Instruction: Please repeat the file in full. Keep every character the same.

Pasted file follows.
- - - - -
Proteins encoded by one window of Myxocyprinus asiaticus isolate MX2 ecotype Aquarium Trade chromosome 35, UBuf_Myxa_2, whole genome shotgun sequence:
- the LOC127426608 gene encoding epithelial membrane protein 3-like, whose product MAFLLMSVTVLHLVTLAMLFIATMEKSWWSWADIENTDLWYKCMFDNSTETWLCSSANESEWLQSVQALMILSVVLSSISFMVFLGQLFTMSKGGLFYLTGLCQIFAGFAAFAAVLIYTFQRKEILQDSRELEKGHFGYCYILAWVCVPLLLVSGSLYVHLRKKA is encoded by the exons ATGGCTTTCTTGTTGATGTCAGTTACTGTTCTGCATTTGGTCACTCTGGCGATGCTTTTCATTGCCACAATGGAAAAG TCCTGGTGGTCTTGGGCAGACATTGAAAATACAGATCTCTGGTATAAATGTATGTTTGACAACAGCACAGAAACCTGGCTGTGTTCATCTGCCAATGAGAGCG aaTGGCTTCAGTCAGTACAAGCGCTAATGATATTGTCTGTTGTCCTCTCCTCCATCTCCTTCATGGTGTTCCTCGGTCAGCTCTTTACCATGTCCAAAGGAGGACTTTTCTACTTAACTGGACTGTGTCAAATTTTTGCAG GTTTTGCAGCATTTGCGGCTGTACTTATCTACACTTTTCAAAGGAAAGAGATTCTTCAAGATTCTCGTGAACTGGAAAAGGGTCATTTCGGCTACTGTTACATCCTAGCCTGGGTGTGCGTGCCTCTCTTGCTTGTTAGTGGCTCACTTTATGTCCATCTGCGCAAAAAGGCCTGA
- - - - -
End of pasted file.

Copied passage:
Proteins encoded by one window of Myxocyprinus asiaticus isolate MX2 ecotype Aquarium Trade chromosome 35, UBuf_Myxa_2, whole genome shotgun sequence:
- the LOC127426608 gene encoding epithelial membrane protein 3-like, whose product MAFLLMSVTVLHLVTLAMLFIATMEKSWWSWADIENTDLWYKCMFDNSTETWLCSSANESEWLQSVQALMILSVVLSSISFMVFLGQLFTMSKGGLFYLTGLCQIFAGFAAFAAVLIYTFQRKEILQDSRELEKGHFGYCYILAWVCVPLLLVSGSLYVHLRKKA is encoded by the exons ATGGCTTTCTTGTTGATGTCAGTTACTGTTCTGCATTTGGTCACTCTGGCGATGCTTTTCATTGCCACAATGGAAAAG TCCTGGTGGTCTTGGGCAGACATTGAAAATACAGATCTCTGGTATAAATGTATGTTTGACAACAGCACAGAAACCTGGCTGTGTTCATCTGCCAATGAGAGCG aaTGGCTTCAGTCAGTACAAGCGCTAATGATATTGTCTGTTGTCCTCTCCTCCATCTCCTTCATGGTGTTCCTCGGTCAGCTCTTTACCATGTCCAAAGGAGGACTTTTCTACTTAACTGGACTGTGTCAAATTTTTGCAG GTTTTGCAGCATTTGCGGCTGTACTTATCTACACTTTTCAAAGGAAAGAGATTCTTCAAGATTCTCGTGAACTGGAAAAGGGTCATTTCGGCTACTGTTACATCCTAGCCTGGGTGTGCGTGCCTCTCTTGCTTGTTAGTGGCTCACTTTATGTCCATCTGCGCAAAAAGGCCTGA